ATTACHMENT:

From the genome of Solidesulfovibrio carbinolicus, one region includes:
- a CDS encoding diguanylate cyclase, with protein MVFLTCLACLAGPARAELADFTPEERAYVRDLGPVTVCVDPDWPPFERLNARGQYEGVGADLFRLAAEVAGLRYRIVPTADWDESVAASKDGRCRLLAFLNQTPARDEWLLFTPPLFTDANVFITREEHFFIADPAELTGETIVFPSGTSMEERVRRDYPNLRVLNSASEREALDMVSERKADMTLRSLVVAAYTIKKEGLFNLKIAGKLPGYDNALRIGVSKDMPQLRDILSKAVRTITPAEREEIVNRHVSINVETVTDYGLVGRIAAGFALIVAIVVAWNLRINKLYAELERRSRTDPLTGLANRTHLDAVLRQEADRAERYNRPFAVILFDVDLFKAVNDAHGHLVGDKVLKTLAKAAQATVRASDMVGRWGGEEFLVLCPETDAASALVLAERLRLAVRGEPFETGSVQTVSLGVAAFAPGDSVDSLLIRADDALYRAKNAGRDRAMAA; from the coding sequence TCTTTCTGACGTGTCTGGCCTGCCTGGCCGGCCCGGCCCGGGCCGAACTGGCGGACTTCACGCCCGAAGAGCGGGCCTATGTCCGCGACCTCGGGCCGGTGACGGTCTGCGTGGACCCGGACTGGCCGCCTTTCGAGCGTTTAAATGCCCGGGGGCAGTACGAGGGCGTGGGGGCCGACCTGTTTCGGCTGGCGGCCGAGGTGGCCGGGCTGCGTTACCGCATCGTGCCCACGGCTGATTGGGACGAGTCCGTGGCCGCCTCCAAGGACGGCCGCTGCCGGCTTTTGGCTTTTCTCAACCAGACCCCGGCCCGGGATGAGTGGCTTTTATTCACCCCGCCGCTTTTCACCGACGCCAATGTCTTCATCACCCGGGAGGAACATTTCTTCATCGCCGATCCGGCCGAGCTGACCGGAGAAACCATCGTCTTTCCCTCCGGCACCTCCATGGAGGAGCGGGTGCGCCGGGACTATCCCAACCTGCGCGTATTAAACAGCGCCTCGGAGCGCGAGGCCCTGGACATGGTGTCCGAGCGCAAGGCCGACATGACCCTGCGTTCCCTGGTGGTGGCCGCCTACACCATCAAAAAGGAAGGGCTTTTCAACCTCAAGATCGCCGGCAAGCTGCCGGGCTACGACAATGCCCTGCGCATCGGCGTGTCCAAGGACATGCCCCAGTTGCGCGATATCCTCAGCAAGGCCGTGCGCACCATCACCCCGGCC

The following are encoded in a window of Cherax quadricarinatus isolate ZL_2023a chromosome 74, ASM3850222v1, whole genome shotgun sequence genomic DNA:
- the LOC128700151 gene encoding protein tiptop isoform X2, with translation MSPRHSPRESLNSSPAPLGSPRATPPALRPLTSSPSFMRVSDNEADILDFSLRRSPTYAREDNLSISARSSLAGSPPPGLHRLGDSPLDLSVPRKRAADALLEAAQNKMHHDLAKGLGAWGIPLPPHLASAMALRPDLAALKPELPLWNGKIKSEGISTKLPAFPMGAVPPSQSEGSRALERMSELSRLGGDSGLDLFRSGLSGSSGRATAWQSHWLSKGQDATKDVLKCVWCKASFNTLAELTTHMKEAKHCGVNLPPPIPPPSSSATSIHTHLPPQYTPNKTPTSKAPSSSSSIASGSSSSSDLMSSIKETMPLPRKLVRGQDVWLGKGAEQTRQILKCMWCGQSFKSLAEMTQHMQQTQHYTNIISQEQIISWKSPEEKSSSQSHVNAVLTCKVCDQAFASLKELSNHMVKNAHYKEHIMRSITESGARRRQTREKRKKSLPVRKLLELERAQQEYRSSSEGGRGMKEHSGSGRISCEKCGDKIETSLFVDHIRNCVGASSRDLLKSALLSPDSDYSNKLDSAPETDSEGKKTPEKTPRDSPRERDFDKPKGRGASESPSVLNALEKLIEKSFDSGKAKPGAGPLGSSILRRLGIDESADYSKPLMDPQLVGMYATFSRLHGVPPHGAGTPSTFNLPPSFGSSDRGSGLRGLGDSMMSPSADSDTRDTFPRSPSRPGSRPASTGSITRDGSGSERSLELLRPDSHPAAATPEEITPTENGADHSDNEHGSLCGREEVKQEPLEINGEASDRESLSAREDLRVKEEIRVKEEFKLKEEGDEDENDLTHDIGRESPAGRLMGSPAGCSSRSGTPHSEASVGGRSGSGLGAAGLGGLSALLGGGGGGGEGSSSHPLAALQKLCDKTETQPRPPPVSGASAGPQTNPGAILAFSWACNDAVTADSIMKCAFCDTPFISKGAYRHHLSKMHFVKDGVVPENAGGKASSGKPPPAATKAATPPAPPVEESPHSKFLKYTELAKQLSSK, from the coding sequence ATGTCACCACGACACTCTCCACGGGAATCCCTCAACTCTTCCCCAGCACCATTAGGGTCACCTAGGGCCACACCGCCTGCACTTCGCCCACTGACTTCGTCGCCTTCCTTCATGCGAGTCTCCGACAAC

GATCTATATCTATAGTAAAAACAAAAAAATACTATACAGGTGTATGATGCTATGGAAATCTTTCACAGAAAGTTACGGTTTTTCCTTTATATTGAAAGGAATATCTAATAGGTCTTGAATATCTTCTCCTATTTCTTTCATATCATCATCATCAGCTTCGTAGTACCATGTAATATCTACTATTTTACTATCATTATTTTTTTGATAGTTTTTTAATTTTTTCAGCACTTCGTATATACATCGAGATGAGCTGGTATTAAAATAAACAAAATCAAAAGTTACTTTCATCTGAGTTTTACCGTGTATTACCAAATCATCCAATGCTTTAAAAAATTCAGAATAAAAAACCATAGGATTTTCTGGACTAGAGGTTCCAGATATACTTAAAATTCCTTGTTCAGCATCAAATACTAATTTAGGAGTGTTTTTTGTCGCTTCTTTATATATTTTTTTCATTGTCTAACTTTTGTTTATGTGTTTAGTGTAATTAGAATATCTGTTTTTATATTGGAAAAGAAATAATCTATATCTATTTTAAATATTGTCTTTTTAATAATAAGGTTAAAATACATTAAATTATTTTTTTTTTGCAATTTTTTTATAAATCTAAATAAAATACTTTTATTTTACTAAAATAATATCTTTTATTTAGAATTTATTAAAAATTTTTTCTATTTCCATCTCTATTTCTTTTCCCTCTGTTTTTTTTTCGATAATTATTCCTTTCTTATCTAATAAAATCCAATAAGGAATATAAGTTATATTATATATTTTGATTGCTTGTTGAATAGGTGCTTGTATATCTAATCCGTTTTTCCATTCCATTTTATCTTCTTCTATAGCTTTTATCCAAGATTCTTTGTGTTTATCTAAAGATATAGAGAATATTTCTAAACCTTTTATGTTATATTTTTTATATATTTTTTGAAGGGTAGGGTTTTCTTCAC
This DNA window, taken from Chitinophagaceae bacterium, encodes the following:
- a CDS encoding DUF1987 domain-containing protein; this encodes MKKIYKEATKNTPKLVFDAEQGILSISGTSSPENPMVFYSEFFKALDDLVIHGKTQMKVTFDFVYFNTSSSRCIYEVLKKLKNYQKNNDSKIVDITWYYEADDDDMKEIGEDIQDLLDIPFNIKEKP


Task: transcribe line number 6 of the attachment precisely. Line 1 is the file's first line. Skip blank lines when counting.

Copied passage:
This DNA window, taken from Chitinophagaceae bacterium, encodes the following: